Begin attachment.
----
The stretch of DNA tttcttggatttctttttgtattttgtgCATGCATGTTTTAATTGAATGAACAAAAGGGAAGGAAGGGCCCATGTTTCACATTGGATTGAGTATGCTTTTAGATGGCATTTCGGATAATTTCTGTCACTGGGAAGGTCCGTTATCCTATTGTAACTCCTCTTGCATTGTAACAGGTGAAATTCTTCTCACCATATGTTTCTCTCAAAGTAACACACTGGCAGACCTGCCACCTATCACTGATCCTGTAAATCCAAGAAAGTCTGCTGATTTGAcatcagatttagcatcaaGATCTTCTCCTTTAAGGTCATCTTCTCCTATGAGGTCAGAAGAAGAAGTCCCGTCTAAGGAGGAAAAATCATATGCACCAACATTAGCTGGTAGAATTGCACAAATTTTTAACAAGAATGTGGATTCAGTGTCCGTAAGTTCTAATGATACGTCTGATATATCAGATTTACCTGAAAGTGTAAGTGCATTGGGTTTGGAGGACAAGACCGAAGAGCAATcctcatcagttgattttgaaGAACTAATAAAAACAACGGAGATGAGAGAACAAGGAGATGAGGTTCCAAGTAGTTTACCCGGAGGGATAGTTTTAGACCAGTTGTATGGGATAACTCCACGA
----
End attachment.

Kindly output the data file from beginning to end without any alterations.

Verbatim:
The stretch of DNA tttcttggatttctttttgtattttgtgCATGCATGTTTTAATTGAATGAACAAAAGGGAAGGAAGGGCCCATGTTTCACATTGGATTGAGTATGCTTTTAGATGGCATTTCGGATAATTTCTGTCACTGGGAAGGTCCGTTATCCTATTGTAACTCCTCTTGCATTGTAACAGGTGAAATTCTTCTCACCATATGTTTCTCTCAAAGTAACACACTGGCAGACCTGCCACCTATCACTGATCCTGTAAATCCAAGAAAGTCTGCTGATTTGAcatcagatttagcatcaaGATCTTCTCCTTTAAGGTCATCTTCTCCTATGAGGTCAGAAGAAGAAGTCCCGTCTAAGGAGGAAAAATCATATGCACCAACATTAGCTGGTAGAATTGCACAAATTTTTAACAAGAATGTGGATTCAGTGTCCGTAAGTTCTAATGATACGTCTGATATATCAGATTTACCTGAAAGTGTAAGTGCATTGGGTTTGGAGGACAAGACCGAAGAGCAATcctcatcagttgattttgaaGAACTAATAAAAACAACGGAGATGAGAGAACAAGGAGATGAGGTTCCAAGTAGTTTACCCGGAGGGATAGTTTTAGACCAGTTGTATGGGATAACTCCACGA